If any dogs test positive for Canine Distemper Virus (CDV) at the shelter, we are immediately isolating them at our medical teams counsel and attempting to get them into a foster home. Since distemper positive dogs can shed the virus to other dogs for up to 3 months, they need to be isolated for that entire period or they pose a risk to other dogs at the shelter.
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On Friday, September 7, and Saturday, September 8, 2018, the Dallas County District Attorney’s Office, the Dallas Police Department and Dallas Animal Services seized and the SPCA of Texas took custody of 19 allegedly cruelly treated dogs from a property in the 1000 block of Hidden Valley Drive in South Central Dallas. The animals seized include 15 live dogs and four deceased dogs.
Of the living dogs, five dogs were found inside the house in individual crates. One of those dogs would come to be known as Rocky. While some of the dogs at the property quickly recovered from their physical injuries and behavioral trauma, Rocky was in pretty rough shape mentally. Based on his behavior during the first few weeks in our care, our behavior team selected Rocky as a candidate for our Behavior Rehabilitation Program.
The Behavioral Rehabilitation Program, developed by researchers at the ASPCA, is a structured, intensive curriculum for dogs that exhibit high levels of fearfulness. Through the use of numerous training protocols designed to gradually socialize dogs removed from cruelty, neglect and abuse circumstances. The SPCA of Texas is proud to be the first animal welfare organization outside of the ASPCA to implement this innovative program.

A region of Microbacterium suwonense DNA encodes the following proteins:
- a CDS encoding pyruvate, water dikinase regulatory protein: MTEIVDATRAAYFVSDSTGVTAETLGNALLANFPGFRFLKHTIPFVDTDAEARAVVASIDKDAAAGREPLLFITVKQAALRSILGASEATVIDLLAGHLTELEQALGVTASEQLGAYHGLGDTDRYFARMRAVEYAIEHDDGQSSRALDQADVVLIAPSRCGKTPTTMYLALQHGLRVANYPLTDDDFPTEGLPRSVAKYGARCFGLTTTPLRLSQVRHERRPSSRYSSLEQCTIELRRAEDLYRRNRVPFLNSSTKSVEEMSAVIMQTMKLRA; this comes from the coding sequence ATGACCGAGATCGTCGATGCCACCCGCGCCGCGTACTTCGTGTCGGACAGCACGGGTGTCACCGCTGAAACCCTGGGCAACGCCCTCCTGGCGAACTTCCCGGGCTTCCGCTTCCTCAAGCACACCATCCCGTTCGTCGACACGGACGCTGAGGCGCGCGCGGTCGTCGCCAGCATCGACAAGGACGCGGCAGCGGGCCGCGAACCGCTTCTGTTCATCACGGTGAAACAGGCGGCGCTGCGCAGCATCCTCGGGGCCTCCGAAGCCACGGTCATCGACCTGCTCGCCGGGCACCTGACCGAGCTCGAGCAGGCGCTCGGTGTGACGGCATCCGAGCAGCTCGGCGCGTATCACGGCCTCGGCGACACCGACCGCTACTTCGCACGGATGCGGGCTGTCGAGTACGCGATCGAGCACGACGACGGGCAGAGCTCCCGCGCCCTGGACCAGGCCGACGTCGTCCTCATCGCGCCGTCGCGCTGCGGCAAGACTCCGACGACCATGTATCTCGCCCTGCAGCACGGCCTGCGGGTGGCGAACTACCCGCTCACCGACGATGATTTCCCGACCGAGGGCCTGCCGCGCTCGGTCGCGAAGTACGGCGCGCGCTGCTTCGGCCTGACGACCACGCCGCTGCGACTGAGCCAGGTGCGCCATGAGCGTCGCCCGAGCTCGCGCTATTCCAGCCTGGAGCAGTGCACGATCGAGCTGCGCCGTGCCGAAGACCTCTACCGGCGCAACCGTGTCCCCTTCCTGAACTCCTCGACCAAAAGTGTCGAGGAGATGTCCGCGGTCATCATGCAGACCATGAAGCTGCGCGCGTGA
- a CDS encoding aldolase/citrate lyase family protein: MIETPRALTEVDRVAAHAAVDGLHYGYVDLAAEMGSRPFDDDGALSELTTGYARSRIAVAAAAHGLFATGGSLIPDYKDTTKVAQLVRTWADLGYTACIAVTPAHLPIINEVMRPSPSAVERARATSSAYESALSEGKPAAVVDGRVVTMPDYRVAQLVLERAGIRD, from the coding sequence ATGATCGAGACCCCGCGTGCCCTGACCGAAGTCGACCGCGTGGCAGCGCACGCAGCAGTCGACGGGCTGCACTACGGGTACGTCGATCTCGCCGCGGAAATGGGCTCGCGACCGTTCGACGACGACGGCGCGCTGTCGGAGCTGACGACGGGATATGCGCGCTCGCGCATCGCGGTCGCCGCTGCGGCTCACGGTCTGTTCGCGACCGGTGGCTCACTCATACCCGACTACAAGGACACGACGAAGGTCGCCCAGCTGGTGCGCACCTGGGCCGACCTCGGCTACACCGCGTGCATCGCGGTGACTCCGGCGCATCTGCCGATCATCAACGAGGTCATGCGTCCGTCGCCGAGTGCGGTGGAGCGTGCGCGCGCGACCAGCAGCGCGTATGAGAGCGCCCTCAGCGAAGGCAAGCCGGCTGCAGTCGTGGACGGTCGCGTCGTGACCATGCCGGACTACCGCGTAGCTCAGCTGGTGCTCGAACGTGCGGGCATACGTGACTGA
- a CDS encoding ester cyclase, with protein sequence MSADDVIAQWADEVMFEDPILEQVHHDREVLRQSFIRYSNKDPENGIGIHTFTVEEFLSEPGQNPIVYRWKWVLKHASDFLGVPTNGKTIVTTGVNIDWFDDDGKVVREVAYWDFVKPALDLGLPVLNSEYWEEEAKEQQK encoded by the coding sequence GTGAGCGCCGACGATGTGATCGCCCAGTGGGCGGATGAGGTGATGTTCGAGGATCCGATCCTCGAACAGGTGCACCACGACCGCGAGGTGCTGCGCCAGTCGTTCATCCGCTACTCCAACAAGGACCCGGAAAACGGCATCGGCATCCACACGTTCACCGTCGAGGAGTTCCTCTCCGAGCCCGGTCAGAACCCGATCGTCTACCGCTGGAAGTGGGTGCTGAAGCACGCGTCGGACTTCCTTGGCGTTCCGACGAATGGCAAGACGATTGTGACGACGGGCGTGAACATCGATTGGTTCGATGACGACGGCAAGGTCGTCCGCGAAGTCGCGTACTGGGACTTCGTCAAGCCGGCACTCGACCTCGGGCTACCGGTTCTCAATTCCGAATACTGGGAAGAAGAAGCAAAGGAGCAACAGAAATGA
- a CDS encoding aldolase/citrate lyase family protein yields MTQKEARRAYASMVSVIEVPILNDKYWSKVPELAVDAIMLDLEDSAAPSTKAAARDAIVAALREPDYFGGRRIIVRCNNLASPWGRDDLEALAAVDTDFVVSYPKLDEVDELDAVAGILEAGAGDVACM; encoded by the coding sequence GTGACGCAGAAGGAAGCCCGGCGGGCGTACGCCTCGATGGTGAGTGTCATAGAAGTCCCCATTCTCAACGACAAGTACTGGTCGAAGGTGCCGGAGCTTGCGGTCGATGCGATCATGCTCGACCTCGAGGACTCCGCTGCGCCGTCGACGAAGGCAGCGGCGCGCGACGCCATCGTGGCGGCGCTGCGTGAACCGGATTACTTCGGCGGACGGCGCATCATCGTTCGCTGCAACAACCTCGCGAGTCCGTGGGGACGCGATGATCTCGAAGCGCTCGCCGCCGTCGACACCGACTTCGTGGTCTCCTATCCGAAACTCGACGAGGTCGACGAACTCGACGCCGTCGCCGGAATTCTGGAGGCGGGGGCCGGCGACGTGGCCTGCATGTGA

Rocky’s first series of evaluations were a bit, well, rocky. He shook in fear when approached by a person, flinching as if he was about to be hit. He was terrified of other dogs and could not walk on a leash. These results are fairly typical for dogs new to the program, so we use the first official evaluation as a sort of baseline.
During his next assessment, Rocky showed some improvement, but still had miles to go. He made small improvements over time, until he finally learned to trust people enough to let them touch him. Slowly he learned to walk on a leash and stopped flinching at every sudden movement. Eventually, Rocky learned that a leash meant he got to go outside for fresh air and that other dogs were super fun to play with!
Today, Rocky is a completely different dog. No longer is he a terrified, abused dog huddled in a crate day and night, but a goofy pup who loves to chase his buddy Gritty around the play yard and sit for head pats from a total stranger. Most people walking past his kennel would never know he used to be afraid of humans. Rocky is now available for adoption at the Russell H. Perry Animal Care Center in McKinney, Texas!
We are so grateful to have the Behavioral Rehabilitation Program as a tool to help dogs like Rocky overcome their extreme fear of people. We’re also so thankful for the concerned citizens, good samaritans and animal advocates like the one that reported Rocky and the other dogs living on Hidden Valley Drive in South Dallas to the proper authorities. Abused animals need humans to be their voice, and we rely on the public to speak up when they see an animal suffering. To report abuse, please call 214-461-1850 or visit spca.org/abuse.
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